Asthma is a chronic disease of the lungs that causes wheezing and difficulty breathing. It is a common long-term disease in children, affecting nearly 30,000 kids in the Kansas City area. Asthma can be controlled by limiting environmental triggers and with medications.

The guidelines Dr. Haluck teaches include simple steps to help kids better control their asthma. It starts with a questionnaire, based on standards from the National Institutes of Health, to identify problems. The clinical exam includes a check of lung function and gathering objective data on allergies or triggers for asthma. There’s also a step to verify the right kind of asthma medicine is provided – both long-term and quick-relief medications are available, and not all patients receive the same medications.

“Then, we spend time teaching parents and kids about asthma,” she said. “We coach kids on how to use their inhaler and make sure they understand how important it is to take their medication. We want them to get their asthma under control.”

Having asthma “under control” means no visits to an emergency room or urgent care center, and regular visits to a doctor twice a year. Students also get an “asthma plan” for school, assuring medication at hand at the school.

In the program at Swope Health, Dr. Haluck showed a 31 percent improvement in quality of care of asthma control from 2018 to 2019. More than 75 percent of the 200-plus kids were able to control their asthma.

Dr. Haluck’s efforts are part of the Asthma Care Accelerator in the Extension for Community Healthcare Outcomes (or ECHO) program. Dr. Haluck has presented her program research and outcomes at a national ECHO conference in 2019, and since then has been named co-lead of the 2020 Asthma Care Accelerator ECHO program. Her current efforts, in light of COVID-19, are in asthma telehealth best practices.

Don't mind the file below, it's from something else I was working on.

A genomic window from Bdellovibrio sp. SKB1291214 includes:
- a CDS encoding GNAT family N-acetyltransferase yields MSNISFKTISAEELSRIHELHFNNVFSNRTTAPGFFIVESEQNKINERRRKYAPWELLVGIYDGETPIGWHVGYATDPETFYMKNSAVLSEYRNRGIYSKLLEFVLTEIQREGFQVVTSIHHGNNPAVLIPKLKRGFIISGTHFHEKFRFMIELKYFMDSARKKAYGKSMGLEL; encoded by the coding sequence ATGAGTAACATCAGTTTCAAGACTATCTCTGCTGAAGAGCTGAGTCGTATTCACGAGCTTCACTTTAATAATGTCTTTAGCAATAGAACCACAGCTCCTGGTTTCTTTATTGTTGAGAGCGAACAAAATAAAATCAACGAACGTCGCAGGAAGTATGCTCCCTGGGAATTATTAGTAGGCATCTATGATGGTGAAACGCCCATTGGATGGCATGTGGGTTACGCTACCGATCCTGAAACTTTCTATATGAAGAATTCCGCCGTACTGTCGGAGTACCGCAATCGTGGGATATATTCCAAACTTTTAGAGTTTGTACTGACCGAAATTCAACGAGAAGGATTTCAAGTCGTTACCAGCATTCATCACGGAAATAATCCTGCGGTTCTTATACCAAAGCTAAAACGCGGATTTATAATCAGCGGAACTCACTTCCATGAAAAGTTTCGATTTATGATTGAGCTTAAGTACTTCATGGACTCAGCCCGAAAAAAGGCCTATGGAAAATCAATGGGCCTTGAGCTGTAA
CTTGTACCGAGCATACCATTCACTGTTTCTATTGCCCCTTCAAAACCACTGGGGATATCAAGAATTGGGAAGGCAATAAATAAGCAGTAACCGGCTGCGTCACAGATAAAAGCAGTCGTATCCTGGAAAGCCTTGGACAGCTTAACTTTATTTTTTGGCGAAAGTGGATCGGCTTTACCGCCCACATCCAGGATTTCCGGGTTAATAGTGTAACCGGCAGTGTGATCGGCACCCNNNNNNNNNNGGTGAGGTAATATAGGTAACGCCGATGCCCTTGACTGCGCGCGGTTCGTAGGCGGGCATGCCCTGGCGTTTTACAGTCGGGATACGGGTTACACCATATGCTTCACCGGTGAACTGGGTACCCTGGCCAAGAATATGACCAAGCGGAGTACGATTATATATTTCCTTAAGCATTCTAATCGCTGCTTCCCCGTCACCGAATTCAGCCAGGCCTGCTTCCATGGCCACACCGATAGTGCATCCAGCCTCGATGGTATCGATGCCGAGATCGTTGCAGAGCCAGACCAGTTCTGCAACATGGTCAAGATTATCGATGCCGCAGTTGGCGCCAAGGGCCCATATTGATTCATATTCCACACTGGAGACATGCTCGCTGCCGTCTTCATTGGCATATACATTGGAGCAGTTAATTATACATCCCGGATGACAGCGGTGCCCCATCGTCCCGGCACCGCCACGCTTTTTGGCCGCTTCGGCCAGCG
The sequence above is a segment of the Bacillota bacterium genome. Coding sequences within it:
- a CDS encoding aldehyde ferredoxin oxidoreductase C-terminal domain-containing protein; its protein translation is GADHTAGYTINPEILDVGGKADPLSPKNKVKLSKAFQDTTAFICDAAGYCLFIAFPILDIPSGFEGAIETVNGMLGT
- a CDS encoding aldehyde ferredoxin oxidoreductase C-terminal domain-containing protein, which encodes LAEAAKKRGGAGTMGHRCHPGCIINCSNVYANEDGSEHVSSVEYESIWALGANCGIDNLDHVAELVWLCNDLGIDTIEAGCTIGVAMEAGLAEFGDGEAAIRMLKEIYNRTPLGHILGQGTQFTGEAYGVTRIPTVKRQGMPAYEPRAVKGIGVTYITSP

Now, Dr. Haluck is engaged in training an even broader community of healthcare providers through the University of Missouri Telehealth Network. In April, Dr. Haluck participated in a national ECHO conference on “Asthma Telehealth and Asthma Day.” The program teaches the same proven guidelines for asthma care, through use of telemedicine.

She noted that some of the steps – like checking lung function – may still require an in-person visit, but much of the standard can still be accomplished in a video visit. “I will ask the child to show me how they use the inhaler,” she said, “and I can coach them if I see them using it improperly.”

Dr. Haluck also keeps an emphasis on the Kansas City community, serving on the executive committee of BreatheUP, a consortium of local stakeholders dedicated to improving asthma control. The consortium’s  goal is to reduce the rate of uncontrolled asthma by 25 percent in the next five years.

In all her efforts, Dr. Haluck’s real focus is on taking care of children with asthma.

“All children coming to Swope Health are getting the same care as if going to a specialty asthma clinic,” she said. “We are helping kids stay out of the emergency room. We are providing preventive care and helping our patients get the prescriptions and care they need. That’s what we stand for.”